“I think it’s a tough issue for him,” said Brian Gardner, a financial analyst based in Washington. “I think any senator wants to protect his home-state interests.”
Even though Bloomberg and Schumer still get along — and the senator’s wife, Iris Weinshall, recently kibitzed with the mayor at City Hall — the two haven’t had one of their one-on-one dinners in months.
The race for Clinton’s old seat has been a sore spot.
Schumer supporters say Bloomberg political operatives Kevin Sheekey and Brad Tusk actively encouraged ex-Tennessee Rep. Harold Ford Jr. to run and backed the strategy of labeling Gillibrand a Schumer puppet.
But the tension between Schumer and Bloomberg stretches back to the mayor’s successful reelection bid last fall. At the time, Senate Majority Leader Harry Reid (D-Nev.) wanted to lend support to Bloomberg’s reelection campaign, but Schumer — who supported Democrat Bill Thompson — intervened and urged him not to, according to people familiar with the matter.
That Bloomberg griped with McConnell is telling; the GOP leader has been chilly toward Schumer since 2008, when Schumer’s DSCC steered attacks toward him for his support of the wildly unpopular Wall Street bailout bill.
But now faced with a bill that will arguably have more effect on New York City than any other piece of legislation this Congress, Schumer is taking a low-profile role — despite serving in Democratic leadership and on the Senate Banking Committee, which has jurisdiction over the issue.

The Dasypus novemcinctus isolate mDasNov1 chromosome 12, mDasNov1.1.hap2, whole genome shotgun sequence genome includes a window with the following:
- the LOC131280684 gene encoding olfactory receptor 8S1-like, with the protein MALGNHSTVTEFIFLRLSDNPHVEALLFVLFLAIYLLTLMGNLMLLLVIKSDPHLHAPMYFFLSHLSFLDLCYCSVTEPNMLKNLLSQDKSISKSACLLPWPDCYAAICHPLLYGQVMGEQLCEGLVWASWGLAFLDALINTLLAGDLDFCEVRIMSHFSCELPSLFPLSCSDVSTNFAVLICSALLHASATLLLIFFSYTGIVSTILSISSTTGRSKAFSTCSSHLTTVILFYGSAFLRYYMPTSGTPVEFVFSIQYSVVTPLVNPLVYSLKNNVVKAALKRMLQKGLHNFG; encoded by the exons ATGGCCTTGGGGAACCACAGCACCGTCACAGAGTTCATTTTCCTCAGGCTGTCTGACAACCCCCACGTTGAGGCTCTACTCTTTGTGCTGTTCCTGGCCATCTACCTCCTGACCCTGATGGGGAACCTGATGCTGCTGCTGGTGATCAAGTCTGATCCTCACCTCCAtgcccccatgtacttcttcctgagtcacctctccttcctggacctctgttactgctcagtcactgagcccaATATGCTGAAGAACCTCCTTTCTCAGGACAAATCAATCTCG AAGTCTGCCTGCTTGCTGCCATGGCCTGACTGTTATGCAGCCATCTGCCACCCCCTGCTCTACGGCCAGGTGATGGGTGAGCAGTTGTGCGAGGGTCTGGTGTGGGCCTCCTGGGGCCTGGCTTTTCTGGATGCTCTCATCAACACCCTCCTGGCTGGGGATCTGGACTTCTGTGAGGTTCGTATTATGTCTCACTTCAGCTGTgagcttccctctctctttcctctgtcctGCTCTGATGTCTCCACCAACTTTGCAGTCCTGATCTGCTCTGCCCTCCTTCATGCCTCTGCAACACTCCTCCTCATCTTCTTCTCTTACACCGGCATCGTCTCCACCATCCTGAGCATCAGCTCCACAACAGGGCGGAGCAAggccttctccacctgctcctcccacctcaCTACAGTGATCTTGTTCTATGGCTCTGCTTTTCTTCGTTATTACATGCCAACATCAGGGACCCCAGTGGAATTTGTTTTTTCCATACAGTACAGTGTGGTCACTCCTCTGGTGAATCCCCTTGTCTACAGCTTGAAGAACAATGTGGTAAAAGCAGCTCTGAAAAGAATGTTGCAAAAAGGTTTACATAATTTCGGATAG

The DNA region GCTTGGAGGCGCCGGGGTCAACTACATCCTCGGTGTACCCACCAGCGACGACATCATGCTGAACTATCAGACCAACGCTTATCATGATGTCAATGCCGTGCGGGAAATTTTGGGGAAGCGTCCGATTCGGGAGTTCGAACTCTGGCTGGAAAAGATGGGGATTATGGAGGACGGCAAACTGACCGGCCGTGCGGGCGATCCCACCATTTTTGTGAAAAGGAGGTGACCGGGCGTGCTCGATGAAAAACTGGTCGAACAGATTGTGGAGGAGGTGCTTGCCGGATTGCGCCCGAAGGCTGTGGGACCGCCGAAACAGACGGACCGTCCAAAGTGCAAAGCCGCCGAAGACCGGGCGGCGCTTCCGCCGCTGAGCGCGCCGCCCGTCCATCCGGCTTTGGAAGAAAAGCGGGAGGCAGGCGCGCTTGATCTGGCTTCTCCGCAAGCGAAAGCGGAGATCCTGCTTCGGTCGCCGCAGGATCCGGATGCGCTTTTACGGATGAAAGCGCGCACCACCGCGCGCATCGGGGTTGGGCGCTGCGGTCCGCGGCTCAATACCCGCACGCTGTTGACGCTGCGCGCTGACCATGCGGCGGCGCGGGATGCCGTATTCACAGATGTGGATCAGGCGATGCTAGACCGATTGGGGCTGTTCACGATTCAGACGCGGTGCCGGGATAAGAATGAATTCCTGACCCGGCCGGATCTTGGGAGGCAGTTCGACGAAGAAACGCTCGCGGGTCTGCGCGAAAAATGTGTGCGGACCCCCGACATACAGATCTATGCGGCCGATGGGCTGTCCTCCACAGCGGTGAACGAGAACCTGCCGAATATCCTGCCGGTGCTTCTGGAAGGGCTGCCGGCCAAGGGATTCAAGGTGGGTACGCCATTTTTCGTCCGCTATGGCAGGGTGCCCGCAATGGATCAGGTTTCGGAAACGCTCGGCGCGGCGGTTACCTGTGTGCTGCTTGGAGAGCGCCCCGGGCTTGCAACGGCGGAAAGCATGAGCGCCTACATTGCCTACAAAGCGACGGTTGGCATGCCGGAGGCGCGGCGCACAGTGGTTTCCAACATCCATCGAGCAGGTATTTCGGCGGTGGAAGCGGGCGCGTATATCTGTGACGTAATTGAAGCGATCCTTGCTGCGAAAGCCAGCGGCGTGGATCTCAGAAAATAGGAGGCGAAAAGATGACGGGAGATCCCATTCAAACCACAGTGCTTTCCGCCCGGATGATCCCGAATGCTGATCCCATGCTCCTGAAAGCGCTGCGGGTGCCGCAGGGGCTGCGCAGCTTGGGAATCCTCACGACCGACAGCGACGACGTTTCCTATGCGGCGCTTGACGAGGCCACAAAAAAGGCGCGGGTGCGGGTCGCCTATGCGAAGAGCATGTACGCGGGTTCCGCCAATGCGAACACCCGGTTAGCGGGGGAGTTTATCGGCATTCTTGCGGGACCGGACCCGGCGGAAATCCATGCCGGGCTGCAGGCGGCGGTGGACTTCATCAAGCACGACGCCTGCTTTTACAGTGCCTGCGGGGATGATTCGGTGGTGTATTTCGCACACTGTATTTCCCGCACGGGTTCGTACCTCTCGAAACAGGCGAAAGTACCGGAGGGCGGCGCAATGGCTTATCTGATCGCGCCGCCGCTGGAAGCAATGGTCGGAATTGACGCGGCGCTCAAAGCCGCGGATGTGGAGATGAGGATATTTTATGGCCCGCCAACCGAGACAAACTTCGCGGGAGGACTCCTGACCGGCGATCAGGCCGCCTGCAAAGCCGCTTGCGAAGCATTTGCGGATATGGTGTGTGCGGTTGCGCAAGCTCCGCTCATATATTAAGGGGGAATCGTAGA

Tennessee Sen. Bob Corker, who has been a central GOP negotiator on the Wall Street bill, said he’s had only one meeting with Schumer — and that was on the issue of proxy access, which would give shareholders more power to nominate directors to serve on a corporate board, a task delegated to him by Dodd.
Corker said his scores of other meetings have been with Dodd and Sens. Richard Shelby (R-Ala.), Judd Gregg (R-N.H.), Mark Warner (D-Va.) and Jack Reed (D-R.I.).
Corker said Schumer “hasn’t been that visible in these negotiations.”
But Democrats insist that Schumer has been working behind the scenes to shape the bill — although even some of them admit privately to being surprised that Schumer has not been trying to make the bill more palatable to the banks or Wall Street’s interests.
“Otherwise, it’d hurt him with the caucus,” said one senior Democratic aide. “He’s trying to thread the needle.”
Indeed, with polls showing Reid losing soundly in November, Schumer could very well be in a race for majority leader in the fall — and if he sided with Bloomberg and the banks, he could be tarred by many of the more liberal Democrats eager to crack down on Wall Street.
Schumer’s chief opponent for the majority leader job, Illinois Sen. Dick Durbin, also has ties to financial interests — with the Chicago Mercantile Exchange based in his home state. But the CME could stand to gain big if the bill results in an enormous increase in trading volume — giving Durbin even more latitude to rail against Wall Street.
Durbin said his party’s interests haven’t conflicted yet with his home state’s interests.
“To this point, I don’t believe that I have had any problems supporting provisions they can support,” Durbin said of the futures industry in Chicago.
The same can’t be said about Schumer.
Sen. Robert Menendez (D-N.J.) praised Schumer for taking a “balanced approach” in pushing for a financial system with “clear rules of the road.”
Sen. Ted Kaufman (D-Del.), who has been vocal about his concerns about the bill, said Schumer’s been navigating the competing interests with precision.
“I wouldn’t say he’s not defending the banks, but I think he’s trying to find the best legislation and he feels the politics will take care of itself,” Kaufman said. “But that’s a very naive kind of approach for this town.”